Sanofi outlines roadmap for the next five years

French drugmaker does not expect any meaningful bottom line growth until 2018

Olivier Brandicourt: Our portfolio will be refocused on areas where we can win, including diabetes, cardiovascular therapies and vaccines

Sanofi does not expect 'any meaningful bottom line growth' for the next two years, as it described a new 'strategic roadmap' over the next five years.

The French drugmaker said it would refocus its portfolio and simplify the organisation in an effort to grow the EPS of its business faster than sales starting in 2018.

Sanofi said it expects to deliver a sales compound annual growth rate (CAGR) of between +3% and +4%4 over 2015–2020, with a target of mid-single digit growth in the second half of this period.

Chief Executive Olivier Brandcourt said Sanofi's portfolio would be 'refocused on areas where we can win', including diabetes, cardiovascular therapies and vaccines.

'Along with a more streamlined and accountable organisation, we are taking clear measures to ensure success as we launch a strong set of new medicines across several therapeutic areas,' he said.

'By building on the successes of these products, we are confident that Sanofi will be well-positioned for sustained, long-term growth.'

The firm is also seeking 'external opportunities' to enhance its growth profile.

Sanofi's portfolio will be refocused on areas where we can win

Sanofi said its long term strategy rests on four pillars: reshainge the portfolio, delivering outstanding launches, sustaining innovation in R&D and simplifying the organisation.

The company plans to 'sustain its leadership in diabetes and cardiovascular, vaccines, rare diseases and emerging markets'. In diabetes, the firm plans to develop its insulin franchise, which includes Lantus, Toujeo and LixiLan, strengthen its pipeline through external opportunities (e.g. in-licensing agreements with Lexicon and Hanmi) and lead the market shift to managing diabetes outcomes. The collaboration with Google Life Sciences is a good example of the latter, the firm said.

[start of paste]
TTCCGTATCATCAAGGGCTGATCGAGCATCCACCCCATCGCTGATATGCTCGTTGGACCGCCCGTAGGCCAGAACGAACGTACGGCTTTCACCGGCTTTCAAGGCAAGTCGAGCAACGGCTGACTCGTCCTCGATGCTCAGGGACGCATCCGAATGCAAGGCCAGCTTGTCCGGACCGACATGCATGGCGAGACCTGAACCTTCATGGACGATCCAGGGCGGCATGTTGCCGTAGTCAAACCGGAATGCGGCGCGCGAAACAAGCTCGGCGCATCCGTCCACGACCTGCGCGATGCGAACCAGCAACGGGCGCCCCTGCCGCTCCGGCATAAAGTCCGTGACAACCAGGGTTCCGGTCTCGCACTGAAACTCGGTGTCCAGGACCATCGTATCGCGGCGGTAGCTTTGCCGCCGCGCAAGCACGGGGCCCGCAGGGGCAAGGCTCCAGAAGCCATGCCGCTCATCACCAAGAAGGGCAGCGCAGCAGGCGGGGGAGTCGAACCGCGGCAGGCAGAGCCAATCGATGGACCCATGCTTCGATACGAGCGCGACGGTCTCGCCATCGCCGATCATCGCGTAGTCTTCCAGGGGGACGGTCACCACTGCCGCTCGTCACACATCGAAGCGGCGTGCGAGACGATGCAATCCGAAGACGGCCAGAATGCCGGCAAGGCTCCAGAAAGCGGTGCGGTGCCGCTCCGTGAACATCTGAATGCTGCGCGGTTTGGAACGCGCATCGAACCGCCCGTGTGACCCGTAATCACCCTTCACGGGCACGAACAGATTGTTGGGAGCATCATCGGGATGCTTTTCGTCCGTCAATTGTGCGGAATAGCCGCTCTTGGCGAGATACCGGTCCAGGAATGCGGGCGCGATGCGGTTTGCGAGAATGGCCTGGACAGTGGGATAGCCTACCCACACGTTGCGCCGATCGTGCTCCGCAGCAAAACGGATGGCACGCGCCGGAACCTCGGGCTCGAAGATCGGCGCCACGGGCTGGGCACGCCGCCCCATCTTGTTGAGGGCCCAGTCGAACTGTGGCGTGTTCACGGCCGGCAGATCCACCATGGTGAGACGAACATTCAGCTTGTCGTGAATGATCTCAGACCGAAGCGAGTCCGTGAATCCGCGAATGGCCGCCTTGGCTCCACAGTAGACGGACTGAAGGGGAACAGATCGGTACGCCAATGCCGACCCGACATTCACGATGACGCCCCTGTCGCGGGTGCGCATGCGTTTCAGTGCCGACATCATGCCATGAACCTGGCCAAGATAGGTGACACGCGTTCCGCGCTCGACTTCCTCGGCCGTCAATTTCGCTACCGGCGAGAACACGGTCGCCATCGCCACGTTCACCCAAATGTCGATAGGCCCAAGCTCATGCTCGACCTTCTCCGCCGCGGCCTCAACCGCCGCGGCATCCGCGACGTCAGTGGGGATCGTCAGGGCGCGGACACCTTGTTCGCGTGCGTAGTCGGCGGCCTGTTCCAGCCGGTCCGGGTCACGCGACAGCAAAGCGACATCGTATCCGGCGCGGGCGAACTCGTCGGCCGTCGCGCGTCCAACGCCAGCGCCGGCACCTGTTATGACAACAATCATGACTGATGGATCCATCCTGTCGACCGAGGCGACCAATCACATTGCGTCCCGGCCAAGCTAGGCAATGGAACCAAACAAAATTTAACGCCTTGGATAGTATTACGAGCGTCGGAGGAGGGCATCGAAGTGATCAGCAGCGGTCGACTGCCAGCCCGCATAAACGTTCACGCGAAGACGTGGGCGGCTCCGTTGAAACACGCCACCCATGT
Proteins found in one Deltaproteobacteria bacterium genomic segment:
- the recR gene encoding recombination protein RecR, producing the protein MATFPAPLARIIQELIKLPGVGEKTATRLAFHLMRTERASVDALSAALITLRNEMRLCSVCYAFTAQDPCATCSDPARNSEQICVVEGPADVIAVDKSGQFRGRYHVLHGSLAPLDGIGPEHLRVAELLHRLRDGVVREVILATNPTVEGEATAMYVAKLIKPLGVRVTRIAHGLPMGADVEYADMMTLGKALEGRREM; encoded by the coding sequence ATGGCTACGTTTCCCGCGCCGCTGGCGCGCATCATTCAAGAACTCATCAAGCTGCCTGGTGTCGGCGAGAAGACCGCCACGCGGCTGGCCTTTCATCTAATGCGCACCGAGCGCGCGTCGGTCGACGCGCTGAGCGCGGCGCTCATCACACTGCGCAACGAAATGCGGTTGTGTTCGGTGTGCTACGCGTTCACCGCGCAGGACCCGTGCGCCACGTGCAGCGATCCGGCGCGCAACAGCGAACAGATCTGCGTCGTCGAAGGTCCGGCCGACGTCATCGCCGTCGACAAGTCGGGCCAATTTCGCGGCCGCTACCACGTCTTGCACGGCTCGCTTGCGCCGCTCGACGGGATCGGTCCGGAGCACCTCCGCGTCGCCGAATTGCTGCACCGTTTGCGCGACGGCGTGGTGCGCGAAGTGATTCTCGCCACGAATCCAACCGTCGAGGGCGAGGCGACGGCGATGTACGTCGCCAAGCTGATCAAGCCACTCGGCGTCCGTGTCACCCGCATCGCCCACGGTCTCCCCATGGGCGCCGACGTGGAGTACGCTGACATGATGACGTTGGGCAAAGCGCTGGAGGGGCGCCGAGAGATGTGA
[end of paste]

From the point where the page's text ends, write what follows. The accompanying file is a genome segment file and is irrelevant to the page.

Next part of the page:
In the cardiovascular space, Sanofi is 'excited about the prospects for Praluent' and 'eagerly awaits the results of the ODYSSEY cardiovascular outcomes trial in 2016-2017', which should help to capture the drug’s full potential.

In vaccines, the objective is to grow faster than the market through its Dengvaxia, flu, paediatric and boosters vaccines.

In emerging markets, Sanofi said it intends to retain its number one position through greater focus on priority countries, where 'resource allocation' will be focused, and 'the industrial footprint will be adapted and dedicated innovations will be specifically developed'.

Sanofi said it plans to build positions in multiple sclerosis, oncology, immunology and consumer healthcare. In oncology, the company intends to maximise clinical assets such as isatuximab in multiple myeloma, and restore a competitive pipeline through its strategic collaboration with Regeneron in immuno-oncology.

In immunology, sarilumab in rheumatoid arthritis and dupilumab in atopic dermatitis and asthma will be the two pillars of a new franchise, while in consumer healthcare, Sanofi plans to build scale through new categories of products and bolt-on acquisitions.

Sanofi said it would explore options for its Merial animal health unit and European generics businesses where 'geographic synergies are limited and market complexity is increasing'.

All options will be considered for these businesses including retention in the Group, the firm said.

Sanofi will sustain its leadership in diabetes and cardiovascular, vaccines, rare diseases and emerging markets

Sanofi said growth would be driven by scheduled product launches for the next five years, with up to 18 new products expected to arrive on the market by 2020. Among these, Sanofi projects that six (Toujeo, Praluent, Dengvaxia, sarilumab, LixiLan and dupilumab) could generate sales of €12–14bn by 2025.

Sanofi also announced plans to strengthen its R&D pipeline and evolve its R&D model based on project teams and alignment with global business units (GBUs). The organisation will also foster its existing R&D collaborations and increase its capacity for external innovation.

As announced in July, Sanofi is in the process of simplifying its global organisation. The move to five GBUs will start to be implemented from January 2016 following consultations with the workforce.

In addition, Sanofi plans to reshape its plant network to match business evolution with increased emphasis on the growing biologics portfolio.

Simplification of the organisation worldwide and a more focused portfolio should allow cost savings of €1.5bn by 2018, the firm said, which will be largely reinvested to support growth initiatives.

By 2020, Sanofi plans to increase its total annual R&D investment to €6bn.